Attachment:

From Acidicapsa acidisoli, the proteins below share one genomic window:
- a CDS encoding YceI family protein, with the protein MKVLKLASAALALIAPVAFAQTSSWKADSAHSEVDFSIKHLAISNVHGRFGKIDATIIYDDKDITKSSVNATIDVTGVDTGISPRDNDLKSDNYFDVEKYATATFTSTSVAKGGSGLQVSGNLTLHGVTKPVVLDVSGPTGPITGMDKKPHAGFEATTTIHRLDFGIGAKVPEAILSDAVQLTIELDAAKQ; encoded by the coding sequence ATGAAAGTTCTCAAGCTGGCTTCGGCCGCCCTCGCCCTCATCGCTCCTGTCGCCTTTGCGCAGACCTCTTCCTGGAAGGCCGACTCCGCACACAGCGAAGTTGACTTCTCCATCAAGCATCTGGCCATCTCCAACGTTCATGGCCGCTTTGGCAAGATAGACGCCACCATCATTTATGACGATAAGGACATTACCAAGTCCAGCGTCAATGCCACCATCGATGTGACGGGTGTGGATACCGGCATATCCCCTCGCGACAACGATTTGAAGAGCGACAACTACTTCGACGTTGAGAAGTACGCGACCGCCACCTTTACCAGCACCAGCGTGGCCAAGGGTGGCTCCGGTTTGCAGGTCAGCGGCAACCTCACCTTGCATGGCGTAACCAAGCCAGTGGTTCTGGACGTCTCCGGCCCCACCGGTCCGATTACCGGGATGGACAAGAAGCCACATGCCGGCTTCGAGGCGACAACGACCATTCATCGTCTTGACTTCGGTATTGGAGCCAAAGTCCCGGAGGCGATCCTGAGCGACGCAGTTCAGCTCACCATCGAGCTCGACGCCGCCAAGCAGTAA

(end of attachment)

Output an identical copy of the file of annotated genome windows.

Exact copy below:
From Acidicapsa acidisoli, the proteins below share one genomic window:
- a CDS encoding YceI family protein, with the protein MKVLKLASAALALIAPVAFAQTSSWKADSAHSEVDFSIKHLAISNVHGRFGKIDATIIYDDKDITKSSVNATIDVTGVDTGISPRDNDLKSDNYFDVEKYATATFTSTSVAKGGSGLQVSGNLTLHGVTKPVVLDVSGPTGPITGMDKKPHAGFEATTTIHRLDFGIGAKVPEAILSDAVQLTIELDAAKQ; encoded by the coding sequence ATGAAAGTTCTCAAGCTGGCTTCGGCCGCCCTCGCCCTCATCGCTCCTGTCGCCTTTGCGCAGACCTCTTCCTGGAAGGCCGACTCCGCACACAGCGAAGTTGACTTCTCCATCAAGCATCTGGCCATCTCCAACGTTCATGGCCGCTTTGGCAAGATAGACGCCACCATCATTTATGACGATAAGGACATTACCAAGTCCAGCGTCAATGCCACCATCGATGTGACGGGTGTGGATACCGGCATATCCCCTCGCGACAACGATTTGAAGAGCGACAACTACTTCGACGTTGAGAAGTACGCGACCGCCACCTTTACCAGCACCAGCGTGGCCAAGGGTGGCTCCGGTTTGCAGGTCAGCGGCAACCTCACCTTGCATGGCGTAACCAAGCCAGTGGTTCTGGACGTCTCCGGCCCCACCGGTCCGATTACCGGGATGGACAAGAAGCCACATGCCGGCTTCGAGGCGACAACGACCATTCATCGTCTTGACTTCGGTATTGGAGCCAAAGTCCCGGAGGCGATCCTGAGCGACGCAGTTCAGCTCACCATCGAGCTCGACGCCGCCAAGCAGTAA